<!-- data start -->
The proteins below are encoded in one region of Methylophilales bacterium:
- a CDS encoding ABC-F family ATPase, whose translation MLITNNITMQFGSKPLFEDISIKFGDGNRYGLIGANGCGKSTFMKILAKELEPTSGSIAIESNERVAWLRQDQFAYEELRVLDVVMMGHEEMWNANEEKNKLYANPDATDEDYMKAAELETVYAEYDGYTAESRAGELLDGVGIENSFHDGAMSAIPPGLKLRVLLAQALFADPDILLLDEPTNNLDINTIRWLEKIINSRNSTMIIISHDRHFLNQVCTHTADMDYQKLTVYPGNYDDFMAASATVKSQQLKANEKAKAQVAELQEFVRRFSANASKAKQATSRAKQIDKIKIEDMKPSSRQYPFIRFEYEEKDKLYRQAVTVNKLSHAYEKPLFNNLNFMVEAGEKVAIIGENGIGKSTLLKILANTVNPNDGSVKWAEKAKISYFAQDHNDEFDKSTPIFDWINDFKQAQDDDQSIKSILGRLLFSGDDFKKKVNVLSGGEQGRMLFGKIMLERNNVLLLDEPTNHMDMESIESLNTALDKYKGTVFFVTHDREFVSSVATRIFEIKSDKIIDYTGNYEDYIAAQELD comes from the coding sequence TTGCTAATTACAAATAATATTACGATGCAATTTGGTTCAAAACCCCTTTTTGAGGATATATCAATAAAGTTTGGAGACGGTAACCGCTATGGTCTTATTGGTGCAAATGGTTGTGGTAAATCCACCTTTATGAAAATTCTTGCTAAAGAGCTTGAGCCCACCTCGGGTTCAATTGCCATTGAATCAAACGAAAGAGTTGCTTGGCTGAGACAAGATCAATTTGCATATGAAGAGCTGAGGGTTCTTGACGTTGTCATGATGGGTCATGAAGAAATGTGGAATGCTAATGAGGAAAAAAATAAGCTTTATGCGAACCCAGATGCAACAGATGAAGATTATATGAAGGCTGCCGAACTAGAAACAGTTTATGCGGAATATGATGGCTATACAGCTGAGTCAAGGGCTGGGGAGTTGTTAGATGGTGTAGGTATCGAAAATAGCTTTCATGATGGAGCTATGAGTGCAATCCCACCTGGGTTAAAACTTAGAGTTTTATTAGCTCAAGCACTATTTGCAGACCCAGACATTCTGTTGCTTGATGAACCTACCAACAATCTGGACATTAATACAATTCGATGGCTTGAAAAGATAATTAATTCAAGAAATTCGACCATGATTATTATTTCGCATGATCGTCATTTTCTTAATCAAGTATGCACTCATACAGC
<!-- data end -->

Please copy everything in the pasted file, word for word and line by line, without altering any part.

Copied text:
The proteins below are encoded in one region of Methylophilales bacterium:
- a CDS encoding ABC-F family ATPase, whose translation MLITNNITMQFGSKPLFEDISIKFGDGNRYGLIGANGCGKSTFMKILAKELEPTSGSIAIESNERVAWLRQDQFAYEELRVLDVVMMGHEEMWNANEEKNKLYANPDATDEDYMKAAELETVYAEYDGYTAESRAGELLDGVGIENSFHDGAMSAIPPGLKLRVLLAQALFADPDILLLDEPTNNLDINTIRWLEKIINSRNSTMIIISHDRHFLNQVCTHTADMDYQKLTVYPGNYDDFMAASATVKSQQLKANEKAKAQVAELQEFVRRFSANASKAKQATSRAKQIDKIKIEDMKPSSRQYPFIRFEYEEKDKLYRQAVTVNKLSHAYEKPLFNNLNFMVEAGEKVAIIGENGIGKSTLLKILANTVNPNDGSVKWAEKAKISYFAQDHNDEFDKSTPIFDWINDFKQAQDDDQSIKSILGRLLFSGDDFKKKVNVLSGGEQGRMLFGKIMLERNNVLLLDEPTNHMDMESIESLNTALDKYKGTVFFVTHDREFVSSVATRIFEIKSDKIIDYTGNYEDYIAAQELD comes from the coding sequence TTGCTAATTACAAATAATATTACGATGCAATTTGGTTCAAAACCCCTTTTTGAGGATATATCAATAAAGTTTGGAGACGGTAACCGCTATGGTCTTATTGGTGCAAATGGTTGTGGTAAATCCACCTTTATGAAAATTCTTGCTAAAGAGCTTGAGCCCACCTCGGGTTCAATTGCCATTGAATCAAACGAAAGAGTTGCTTGGCTGAGACAAGATCAATTTGCATATGAAGAGCTGAGGGTTCTTGACGTTGTCATGATGGGTCATGAAGAAATGTGGAATGCTAATGAGGAAAAAAATAAGCTTTATGCGAACCCAGATGCAACAGATGAAGATTATATGAAGGCTGCCGAACTAGAAACAGTTTATGCGGAATATGATGGCTATACAGCTGAGTCAAGGGCTGGGGAGTTGTTAGATGGTGTAGGTATCGAAAATAGCTTTCATGATGGAGCTATGAGTGCAATCCCACCTGGGTTAAAACTTAGAGTTTTATTAGCTCAAGCACTATTTGCAGACCCAGACATTCTGTTGCTTGATGAACCTACCAACAATCTGGACATTAATACAATTCGATGGCTTGAAAAGATAATTAATTCAAGAAATTCGACCATGATTATTATTTCGCATGATCGTCATTTTCTTAATCAAGTATGCACTCATACAGC